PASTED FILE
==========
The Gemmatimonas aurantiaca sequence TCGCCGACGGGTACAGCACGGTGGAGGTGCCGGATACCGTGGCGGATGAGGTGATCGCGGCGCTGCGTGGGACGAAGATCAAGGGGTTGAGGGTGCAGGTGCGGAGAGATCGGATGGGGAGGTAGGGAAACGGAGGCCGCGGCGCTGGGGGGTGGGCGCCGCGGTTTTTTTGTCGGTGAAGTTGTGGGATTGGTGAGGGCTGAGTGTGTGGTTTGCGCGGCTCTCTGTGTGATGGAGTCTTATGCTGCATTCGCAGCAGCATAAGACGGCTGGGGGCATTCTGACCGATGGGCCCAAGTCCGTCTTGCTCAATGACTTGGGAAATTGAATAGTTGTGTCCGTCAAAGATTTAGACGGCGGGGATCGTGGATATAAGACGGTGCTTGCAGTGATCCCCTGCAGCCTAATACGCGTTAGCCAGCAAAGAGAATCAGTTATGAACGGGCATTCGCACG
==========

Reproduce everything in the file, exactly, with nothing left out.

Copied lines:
The Gemmatimonas aurantiaca sequence TCGCCGACGGGTACAGCACGGTGGAGGTGCCGGATACCGTGGCGGATGAGGTGATCGCGGCGCTGCGTGGGACGAAGATCAAGGGGTTGAGGGTGCAGGTGCGGAGAGATCGGATGGGGAGGTAGGGAAACGGAGGCCGCGGCGCTGGGGGGTGGGCGCCGCGGTTTTTTTGTCGGTGAAGTTGTGGGATTGGTGAGGGCTGAGTGTGTGGTTTGCGCGGCTCTCTGTGTGATGGAGTCTTATGCTGCATTCGCAGCAGCATAAGACGGCTGGGGGCATTCTGACCGATGGGCCCAAGTCCGTCTTGCTCAATGACTTGGGAAATTGAATAGTTGTGTCCGTCAAAGATTTAGACGGCGGGGATCGTGGATATAAGACGGTGCTTGCAGTGATCCCCTGCAGCCTAATACGCGTTAGCCAGCAAAGAGAATCAGTTATGAACGGGCATTCGCACG